Moscow has assiduously promoted a false syllogism about the populations of adjacent sovereign states – which it labels as the "near abroad" – and whose borders the Russian Federation previously and repeatedly recognized and promised to respect. This states:

"Russian speaker = Russian = Wants To Be Ruled By Vladimir Putin and Moscow".

If the first part of this were true then Lithuania, Latvia and Estonia would clamoring by 75% majorities to be reoccupied by the Russian Army ("liberated from NATO occupation") and have the FSB (former internal KGB) reopen its offices. Nearly everyone in those countries read and spoke Russian in 1991. Large majorities still do. Obviously this is not true. We can make the same observation about Georgia, Armenia, Moldova, Azerbaijan, Belarus and Kazakhstan.

The situation in the Ukraine is far more complex than mere "Russian speaker". I expect 70% of those on the Maidan from November – February could be categorized as "Russian speakers" too. Acquaintances in Kiev who were out on the Maidan in December spoke fluent Russian. And in their minds the issue was very clear. Yanukovych presaged the appearance of "Russian tanks". In retrospect they were 100% correct in spirit.

Putin likes this syllogism because it justifies his periodic interventions to protect his own narrow interests. He has no intention – and certainly no capability – to formerly reannex all these areas. The Russian state budget cannot afford it. It cannot even afford so-called "Novy Russia" in the eastern Ukraine. This alone would represent over a 10% instant increase in population. Putin is interested in maximizing Moscow’s natural resource potential and also aborting any trends that threaten his personal position.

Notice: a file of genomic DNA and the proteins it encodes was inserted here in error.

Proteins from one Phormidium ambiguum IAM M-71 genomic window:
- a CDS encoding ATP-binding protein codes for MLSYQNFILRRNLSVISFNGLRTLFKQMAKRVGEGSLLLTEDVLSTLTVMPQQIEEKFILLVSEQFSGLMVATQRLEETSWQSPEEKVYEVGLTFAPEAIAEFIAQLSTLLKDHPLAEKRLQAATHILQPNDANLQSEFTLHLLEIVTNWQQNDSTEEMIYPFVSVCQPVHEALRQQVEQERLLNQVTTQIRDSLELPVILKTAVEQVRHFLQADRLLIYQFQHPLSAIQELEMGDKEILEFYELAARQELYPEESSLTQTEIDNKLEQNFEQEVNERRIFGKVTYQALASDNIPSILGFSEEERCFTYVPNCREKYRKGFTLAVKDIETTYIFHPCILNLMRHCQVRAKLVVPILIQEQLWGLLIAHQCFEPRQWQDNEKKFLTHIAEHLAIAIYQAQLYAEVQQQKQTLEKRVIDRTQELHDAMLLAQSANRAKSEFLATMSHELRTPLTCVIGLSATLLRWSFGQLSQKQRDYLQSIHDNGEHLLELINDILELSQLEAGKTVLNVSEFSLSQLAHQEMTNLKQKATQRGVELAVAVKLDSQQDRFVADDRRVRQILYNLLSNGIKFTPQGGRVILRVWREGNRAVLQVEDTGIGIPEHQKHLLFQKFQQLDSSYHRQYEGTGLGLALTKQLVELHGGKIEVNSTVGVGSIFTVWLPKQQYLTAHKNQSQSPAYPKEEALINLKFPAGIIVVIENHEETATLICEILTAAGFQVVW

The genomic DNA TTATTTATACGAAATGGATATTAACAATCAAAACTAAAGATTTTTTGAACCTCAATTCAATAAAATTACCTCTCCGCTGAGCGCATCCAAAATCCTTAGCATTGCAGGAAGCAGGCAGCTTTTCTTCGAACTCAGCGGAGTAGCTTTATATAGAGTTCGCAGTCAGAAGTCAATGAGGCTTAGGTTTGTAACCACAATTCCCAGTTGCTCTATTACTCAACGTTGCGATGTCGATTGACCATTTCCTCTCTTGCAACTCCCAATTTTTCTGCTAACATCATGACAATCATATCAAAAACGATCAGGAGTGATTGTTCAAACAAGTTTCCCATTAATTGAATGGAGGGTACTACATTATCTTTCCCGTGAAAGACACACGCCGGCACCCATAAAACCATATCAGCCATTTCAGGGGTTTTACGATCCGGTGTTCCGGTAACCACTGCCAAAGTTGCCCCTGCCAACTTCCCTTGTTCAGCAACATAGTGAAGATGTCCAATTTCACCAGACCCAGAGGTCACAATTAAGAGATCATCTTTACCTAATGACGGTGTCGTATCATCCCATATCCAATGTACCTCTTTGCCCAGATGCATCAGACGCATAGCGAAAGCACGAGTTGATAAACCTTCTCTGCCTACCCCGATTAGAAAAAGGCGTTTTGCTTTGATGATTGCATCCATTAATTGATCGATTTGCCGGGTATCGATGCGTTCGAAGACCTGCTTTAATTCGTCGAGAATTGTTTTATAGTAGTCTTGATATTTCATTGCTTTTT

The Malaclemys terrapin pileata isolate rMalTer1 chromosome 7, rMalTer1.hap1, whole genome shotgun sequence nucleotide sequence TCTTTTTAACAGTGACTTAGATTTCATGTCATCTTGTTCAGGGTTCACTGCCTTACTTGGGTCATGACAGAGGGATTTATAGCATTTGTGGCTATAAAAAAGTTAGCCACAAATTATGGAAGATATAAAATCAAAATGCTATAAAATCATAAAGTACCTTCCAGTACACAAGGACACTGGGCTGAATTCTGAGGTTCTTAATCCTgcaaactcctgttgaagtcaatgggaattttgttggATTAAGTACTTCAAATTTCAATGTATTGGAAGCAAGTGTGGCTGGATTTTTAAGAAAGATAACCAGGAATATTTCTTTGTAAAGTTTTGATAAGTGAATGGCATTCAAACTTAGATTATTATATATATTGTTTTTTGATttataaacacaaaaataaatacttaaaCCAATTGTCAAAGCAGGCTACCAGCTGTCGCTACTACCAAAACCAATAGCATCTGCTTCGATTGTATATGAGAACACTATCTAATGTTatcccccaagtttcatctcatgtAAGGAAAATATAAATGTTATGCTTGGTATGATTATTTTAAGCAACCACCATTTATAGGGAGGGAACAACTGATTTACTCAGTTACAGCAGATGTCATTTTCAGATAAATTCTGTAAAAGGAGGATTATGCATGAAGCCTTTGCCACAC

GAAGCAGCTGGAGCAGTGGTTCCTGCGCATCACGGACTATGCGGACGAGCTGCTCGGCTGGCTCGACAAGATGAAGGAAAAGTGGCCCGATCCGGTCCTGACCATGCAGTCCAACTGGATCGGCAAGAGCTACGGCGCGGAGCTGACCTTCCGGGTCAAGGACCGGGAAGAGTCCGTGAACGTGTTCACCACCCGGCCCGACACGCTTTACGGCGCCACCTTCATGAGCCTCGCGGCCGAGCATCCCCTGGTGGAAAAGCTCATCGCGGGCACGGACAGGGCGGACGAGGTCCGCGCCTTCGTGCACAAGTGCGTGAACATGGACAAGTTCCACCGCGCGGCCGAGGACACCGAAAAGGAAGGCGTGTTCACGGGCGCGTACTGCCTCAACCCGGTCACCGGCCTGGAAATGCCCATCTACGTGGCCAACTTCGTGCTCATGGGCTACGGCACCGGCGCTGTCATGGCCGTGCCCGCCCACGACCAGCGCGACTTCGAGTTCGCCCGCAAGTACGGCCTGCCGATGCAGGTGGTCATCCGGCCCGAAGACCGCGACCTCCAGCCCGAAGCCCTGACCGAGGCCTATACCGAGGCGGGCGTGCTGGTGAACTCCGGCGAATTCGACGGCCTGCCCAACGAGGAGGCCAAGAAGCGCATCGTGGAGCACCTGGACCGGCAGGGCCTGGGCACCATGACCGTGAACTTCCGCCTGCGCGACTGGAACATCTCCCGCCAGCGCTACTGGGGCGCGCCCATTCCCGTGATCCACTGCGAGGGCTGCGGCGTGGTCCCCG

NATO Expansion In Eastern Europe.

The big issue with NATO is also China. Is it better to reorient this entity or attempt to build a new one from scratch to resist aggressive Chinese expansionism?

Not expanding NATO is certainly not the self-determination of the new eastern European members. How exactly was this supposed forbearance agreement codified? There is no treaty stating this. The NATO website explicitly denies this Russian government legend at length. Was there something more than a wink and handshake between Gorbachev, Baker and Bush? And for that matter what have Baker and Bush said about it since then? Was there even a wink and a handshake? Gorbachev alone is hardly an authoritative source.

I first became conscious of "Conservatism" in high school in 1970 – 1974. I remember that at that time FDR & Churchill’s Yalta sell out of all of eastern Europe to Stalin was still a cause celebre. This was done as a deal across the table and rape the self-determination of the populations concerned. Or was this was wrong and FDR was correct?